The Store That Saved 'Stupid' QuikTrip
Fourth time charm for now-powerful c-store chain, which values employees, service
TULSA, Okla. -- The first QuikTrip store was just plain "stupid," according to Chester Cadieux. So were the second and third. The company's decision to begin installing gasoline pumps in 1972: also "stupid." While Cadieux admits to making a lot of "stupid" moves in building the c-store chain, it's obvious that he did many smart things during the last half-century, reported The Tulsa World.
Since the first store opened in Tulsa, Okla., in 1958, the company has been run by Chester Cadieux and now by his son, Chet Cadieux. But QuikTrip has not always been a retail powerhouse. The first location [image-nocss] nearly failed, said the elder Cadieux, now 76. "It was a horrible location, and we didn't sell any of the right stuff," he told the newspaper. "The first store was unprofitable for quite a while—a couple of years at least."
Initially, QuikTrip was simply a c-store chain, not selling gasoline. The first three stores struggled because of bad locations before the fourth store opened about three years after the company was founded. "With each store, we got a little less dumb, and that fourth store was the one that saved QuikTrip," Chester Cadieux said.
Another "stupid" move, according to Cadieux, was how the first gasoline sale location was set up. It consisted of two pumps crammed into a small area on the side of the store.
Through a series of acquisitions in subsequent years, the chain spread across the Midwest, Texas and Georgia, and most recently entered the growing Arizona market. QuikTrip now has more than 500 stores with some 10,500 employees. Sales last year totaled $8.3 billion, said the report.
Chester Cadieux said he felt pressure to sell his company several times over the years, but he worried that his employees would not benefit from such a deal. Current chairman and CEO Chet Cadieux faces a far different retail landscape compared to the chain's first half century. C-stores now focus more on food and in-store items; profit margins on gasoline have thinned as oil prices have increased. QuikTrip is facing a future that might not even include gasoline, Chet Cadieux said. "I don't know what we'll be like in 50 years," he said, "but I do know that, just as today, we'll have great people working for us and that we'll have great real estate. That makes for a lot of options."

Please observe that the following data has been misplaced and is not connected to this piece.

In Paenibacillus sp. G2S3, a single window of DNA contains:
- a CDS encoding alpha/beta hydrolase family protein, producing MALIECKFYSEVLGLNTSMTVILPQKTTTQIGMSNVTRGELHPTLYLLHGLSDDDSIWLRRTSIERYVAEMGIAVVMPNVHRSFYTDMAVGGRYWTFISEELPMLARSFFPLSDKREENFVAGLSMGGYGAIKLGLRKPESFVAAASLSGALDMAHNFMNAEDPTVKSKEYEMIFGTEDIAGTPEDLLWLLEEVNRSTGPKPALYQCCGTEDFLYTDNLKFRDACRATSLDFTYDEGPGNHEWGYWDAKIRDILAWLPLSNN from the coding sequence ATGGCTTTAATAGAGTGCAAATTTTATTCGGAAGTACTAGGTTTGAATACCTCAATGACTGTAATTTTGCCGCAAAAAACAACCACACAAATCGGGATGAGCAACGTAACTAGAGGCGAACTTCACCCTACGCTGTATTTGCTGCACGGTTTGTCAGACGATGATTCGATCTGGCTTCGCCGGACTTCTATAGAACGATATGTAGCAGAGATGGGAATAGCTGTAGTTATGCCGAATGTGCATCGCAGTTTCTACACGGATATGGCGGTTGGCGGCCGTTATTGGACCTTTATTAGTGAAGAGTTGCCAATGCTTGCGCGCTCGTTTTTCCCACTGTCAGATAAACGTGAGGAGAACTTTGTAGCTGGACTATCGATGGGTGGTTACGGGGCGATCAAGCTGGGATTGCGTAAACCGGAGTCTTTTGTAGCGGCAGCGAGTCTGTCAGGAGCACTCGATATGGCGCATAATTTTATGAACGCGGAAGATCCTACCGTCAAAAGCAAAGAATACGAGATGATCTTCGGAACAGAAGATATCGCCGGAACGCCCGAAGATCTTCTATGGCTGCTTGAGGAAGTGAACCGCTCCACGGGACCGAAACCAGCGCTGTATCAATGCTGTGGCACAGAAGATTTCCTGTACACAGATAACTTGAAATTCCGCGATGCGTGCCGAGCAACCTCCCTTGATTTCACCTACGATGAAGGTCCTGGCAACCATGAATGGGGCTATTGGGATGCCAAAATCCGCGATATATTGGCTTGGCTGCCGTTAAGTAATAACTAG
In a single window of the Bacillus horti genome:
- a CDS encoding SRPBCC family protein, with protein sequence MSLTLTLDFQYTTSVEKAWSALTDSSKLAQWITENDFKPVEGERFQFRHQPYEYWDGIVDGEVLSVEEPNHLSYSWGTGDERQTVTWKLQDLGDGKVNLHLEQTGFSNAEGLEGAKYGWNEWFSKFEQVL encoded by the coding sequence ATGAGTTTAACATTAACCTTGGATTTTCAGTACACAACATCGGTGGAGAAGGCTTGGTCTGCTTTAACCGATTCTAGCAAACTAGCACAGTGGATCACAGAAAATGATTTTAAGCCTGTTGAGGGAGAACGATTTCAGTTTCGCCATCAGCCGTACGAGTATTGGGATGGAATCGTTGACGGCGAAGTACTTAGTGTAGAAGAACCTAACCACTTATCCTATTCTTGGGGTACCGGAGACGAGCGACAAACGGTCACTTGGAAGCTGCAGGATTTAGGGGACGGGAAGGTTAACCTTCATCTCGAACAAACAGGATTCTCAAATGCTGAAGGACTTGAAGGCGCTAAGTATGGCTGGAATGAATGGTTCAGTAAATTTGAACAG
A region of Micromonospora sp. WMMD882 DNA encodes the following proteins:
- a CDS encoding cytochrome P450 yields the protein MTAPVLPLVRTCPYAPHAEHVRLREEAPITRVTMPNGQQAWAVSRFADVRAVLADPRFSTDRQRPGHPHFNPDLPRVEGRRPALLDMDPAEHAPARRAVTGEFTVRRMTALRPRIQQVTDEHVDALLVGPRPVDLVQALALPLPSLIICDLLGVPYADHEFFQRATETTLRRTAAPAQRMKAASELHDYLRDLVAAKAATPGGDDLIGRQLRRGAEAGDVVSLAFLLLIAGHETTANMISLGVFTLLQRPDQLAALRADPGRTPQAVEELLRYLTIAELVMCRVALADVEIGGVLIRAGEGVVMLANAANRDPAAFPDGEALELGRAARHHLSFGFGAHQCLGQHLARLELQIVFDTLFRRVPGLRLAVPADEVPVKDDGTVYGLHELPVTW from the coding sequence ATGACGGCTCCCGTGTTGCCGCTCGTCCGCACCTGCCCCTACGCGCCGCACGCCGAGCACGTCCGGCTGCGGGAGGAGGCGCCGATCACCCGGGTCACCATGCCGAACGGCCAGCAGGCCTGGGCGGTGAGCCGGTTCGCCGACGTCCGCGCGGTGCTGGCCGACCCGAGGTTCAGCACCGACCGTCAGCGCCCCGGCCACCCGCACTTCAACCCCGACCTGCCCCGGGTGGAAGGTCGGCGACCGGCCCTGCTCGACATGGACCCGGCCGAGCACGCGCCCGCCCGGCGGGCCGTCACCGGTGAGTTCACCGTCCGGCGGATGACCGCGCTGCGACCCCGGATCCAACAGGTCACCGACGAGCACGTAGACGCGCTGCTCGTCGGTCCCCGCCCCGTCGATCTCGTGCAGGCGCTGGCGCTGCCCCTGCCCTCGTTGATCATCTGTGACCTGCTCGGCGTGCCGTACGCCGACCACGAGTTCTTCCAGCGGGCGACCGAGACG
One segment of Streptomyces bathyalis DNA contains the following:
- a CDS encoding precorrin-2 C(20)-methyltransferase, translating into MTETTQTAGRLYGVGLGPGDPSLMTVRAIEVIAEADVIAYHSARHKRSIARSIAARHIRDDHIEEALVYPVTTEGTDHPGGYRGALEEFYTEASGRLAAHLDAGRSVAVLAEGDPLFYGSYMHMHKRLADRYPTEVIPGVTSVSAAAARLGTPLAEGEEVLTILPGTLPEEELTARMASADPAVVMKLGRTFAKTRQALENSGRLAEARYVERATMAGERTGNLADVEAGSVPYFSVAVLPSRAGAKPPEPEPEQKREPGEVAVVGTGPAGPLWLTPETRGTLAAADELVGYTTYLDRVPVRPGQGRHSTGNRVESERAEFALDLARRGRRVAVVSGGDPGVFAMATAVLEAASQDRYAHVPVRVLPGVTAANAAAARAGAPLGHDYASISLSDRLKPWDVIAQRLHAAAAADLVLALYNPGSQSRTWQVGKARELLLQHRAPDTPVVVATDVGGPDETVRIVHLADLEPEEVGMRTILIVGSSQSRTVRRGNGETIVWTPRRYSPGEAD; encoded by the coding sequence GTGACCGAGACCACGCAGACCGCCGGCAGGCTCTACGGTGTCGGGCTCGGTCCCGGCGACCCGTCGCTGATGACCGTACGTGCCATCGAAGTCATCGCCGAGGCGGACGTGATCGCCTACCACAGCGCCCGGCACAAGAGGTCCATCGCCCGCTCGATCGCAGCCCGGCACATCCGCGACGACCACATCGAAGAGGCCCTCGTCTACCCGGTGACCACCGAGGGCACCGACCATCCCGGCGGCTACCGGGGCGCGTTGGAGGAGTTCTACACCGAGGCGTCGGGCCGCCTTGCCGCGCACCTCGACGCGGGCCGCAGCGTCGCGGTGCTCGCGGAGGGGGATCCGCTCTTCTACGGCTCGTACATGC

That commitment to employees is a big part of the chain's success, added a report by The Journal Record. C-stores traditionally prove a one-stop spot, both for customers and their employees. But for QuikTrip Corp. it's a destination, the newspaper said. "The purpose of the company is to give opportunities to grow and succeed for employees," Mike Thornbrugh, manager of public and government affairs for QuikTrip, told the paper. "They start at entry-level and can go up to any position imaginable."
For several years, Fortune magazine listed QuikTrip among the "100 Best Companies to Work For." The magazine cited employee career options as a reason for below-average turnover. "By creating career opportunities, it not only brings finance but brings stability," David Dyson, professor of management at the Oral Roberts University School of Business, told the paper. "They are not looking for a quick fix, but people with a service mentality."
That strategy also helps bring stability in the company, said Becky Frank, president and CEO of the Tulsa public relations firm Schnake Turnbo Frank. "When an employee knows they have the opportunity to be promoted it is a meaningful thing," she told the Journal Record. "[That's] something that can be taken for granted in a lot of other places."
Chet Cadieux took the homegrown career path. While his father, Chester, is the founder of QuikTrip, Thornbrugh said Cadieux was not spoon-fed the leadership position. He started off like other employees, working the night shift and cleaning bathrooms.
And like its commitment to its employees, Dyson said QuikTrip's equally important "customer service first" culture rarely pops up in the c-service industry. "By serving first, they are redeeming the benefits," he said. "It's not just about quick convenience for the company, it's about convenience and service for the customer."
QuikTrip philanthropic culture encourages employees to get involved with the community, added the report. Every year, the company donates 5% of its earnings to nonprofit organizations.
Plans for QuikTrip include further expansion in the Dallas, Fort Worth and Phoenix markets, said Thornbrugh. That reflects a policy of controlled growth, which Dyson said helps maintains quality and profitability. "They have an effective growth model that maintains their quality," he said. "I see them as continually expanding."
In celebration of 50 years in business, QuikTrip sponsored a free concert Saturday. Tulsa-based Hanson and '60s rock musician Leon Russell were among the acts performing.